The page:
Fungal Pathogens and Dimorphism

Fungal pathogens are a significant public health problem, being responsible for a large and growing percentage of deaths from hospital-acquired infections (Asmundsdottir et al., 2002; Chakrabarti & Shivaprakash, 2005; McNeil, et al., 2001). A group of these pathogens are dimorphic, alternating between two different growth forms (Gow, 1995). The yeast form is unicellular, generally spherical, ellipsoid, or cylindrical in shape, and uninucleate due to coupled mitosis and cytokinesis (Figure 9.1). The filamentous form consists of highly polarized fibrillar cells, which elongate by apical growth, placing crosswalls called septa at regular intervals, exhibit incomplete cell separation, have the capacity to generate new grow foci by branching and are generally multinucleate.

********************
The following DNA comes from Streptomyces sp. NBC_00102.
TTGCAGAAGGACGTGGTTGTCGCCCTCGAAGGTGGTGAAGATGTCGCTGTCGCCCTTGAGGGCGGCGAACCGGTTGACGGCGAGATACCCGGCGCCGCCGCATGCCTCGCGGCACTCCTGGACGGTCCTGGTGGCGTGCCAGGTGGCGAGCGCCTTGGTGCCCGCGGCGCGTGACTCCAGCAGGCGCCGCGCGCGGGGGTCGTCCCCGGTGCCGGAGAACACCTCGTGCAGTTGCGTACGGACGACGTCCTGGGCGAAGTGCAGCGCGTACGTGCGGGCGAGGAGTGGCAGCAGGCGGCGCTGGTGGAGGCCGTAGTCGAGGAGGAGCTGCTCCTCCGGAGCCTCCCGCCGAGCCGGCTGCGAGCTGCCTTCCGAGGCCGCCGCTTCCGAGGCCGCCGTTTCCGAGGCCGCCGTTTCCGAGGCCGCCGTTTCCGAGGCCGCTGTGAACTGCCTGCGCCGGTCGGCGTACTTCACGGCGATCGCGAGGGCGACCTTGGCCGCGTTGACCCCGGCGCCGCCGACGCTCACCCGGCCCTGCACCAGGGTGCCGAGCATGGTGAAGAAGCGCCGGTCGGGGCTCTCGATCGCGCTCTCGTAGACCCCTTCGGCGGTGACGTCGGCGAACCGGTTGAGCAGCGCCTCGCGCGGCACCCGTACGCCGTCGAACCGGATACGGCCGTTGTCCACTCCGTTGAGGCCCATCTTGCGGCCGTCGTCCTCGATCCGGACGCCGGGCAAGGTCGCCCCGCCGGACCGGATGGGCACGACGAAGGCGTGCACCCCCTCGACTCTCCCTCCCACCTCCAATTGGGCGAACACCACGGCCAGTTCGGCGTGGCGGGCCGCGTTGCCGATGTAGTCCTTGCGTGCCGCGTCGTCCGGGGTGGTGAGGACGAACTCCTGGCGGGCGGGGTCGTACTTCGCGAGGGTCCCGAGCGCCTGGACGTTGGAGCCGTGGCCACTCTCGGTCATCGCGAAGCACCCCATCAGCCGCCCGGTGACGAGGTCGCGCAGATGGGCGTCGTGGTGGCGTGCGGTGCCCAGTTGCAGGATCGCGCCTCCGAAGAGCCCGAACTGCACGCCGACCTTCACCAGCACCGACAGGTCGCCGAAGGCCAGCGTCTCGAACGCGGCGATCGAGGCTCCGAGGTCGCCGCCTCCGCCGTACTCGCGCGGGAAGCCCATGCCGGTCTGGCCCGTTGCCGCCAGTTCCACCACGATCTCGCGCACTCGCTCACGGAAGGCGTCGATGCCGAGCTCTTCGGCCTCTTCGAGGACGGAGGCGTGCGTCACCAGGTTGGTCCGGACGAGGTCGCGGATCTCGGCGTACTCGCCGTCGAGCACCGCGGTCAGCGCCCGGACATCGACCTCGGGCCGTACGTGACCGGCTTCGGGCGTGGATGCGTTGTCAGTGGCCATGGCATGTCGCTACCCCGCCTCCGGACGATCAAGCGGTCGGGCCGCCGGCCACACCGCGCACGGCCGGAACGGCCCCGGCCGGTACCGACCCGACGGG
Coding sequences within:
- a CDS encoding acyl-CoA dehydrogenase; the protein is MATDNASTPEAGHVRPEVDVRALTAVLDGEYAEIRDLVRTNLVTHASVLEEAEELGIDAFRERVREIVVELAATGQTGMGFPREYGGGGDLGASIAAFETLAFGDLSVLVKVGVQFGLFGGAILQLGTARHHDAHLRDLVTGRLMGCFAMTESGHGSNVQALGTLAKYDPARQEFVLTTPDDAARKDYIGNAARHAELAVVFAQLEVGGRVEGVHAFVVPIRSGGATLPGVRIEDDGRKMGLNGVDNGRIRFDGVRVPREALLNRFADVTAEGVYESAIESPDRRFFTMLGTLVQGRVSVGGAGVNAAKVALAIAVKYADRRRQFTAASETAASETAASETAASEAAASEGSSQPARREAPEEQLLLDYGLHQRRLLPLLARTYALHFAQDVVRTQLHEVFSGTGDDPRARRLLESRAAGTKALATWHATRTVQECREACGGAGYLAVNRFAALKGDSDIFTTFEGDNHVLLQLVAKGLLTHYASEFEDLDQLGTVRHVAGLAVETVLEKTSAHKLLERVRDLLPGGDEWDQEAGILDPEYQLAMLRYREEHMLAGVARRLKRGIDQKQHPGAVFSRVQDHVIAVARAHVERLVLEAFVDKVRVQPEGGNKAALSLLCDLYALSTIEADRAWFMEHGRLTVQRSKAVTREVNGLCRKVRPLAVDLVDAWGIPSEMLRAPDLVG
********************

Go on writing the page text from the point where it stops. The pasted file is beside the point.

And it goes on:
The ability to alternate between the yeast and filamentous growth forms is a tightly regulated process known as dimorphic switching. The different growth forms represent cell types with different physiological properties, which are adapted to their respective environments. Interestingly, for most pathogenic dimorphic fungi only one growth form predominates during infection. Therefore, dimorphic switching is an intrinsic property of pathogenicity (Berman & Sudbery, 2002; Andrianopoulos, 2002; Lengeler et al., 2000).

Cure Your Yeast Infection For Good

Cure Your Yeast Infection For Good

The term vaginitis is one that is applied to any inflammation or infection of the vagina, and there are many different conditions that are categorized together under this ‘broad’ heading, including bacterial vaginosis, trichomoniasis and non-infectious vaginitis.

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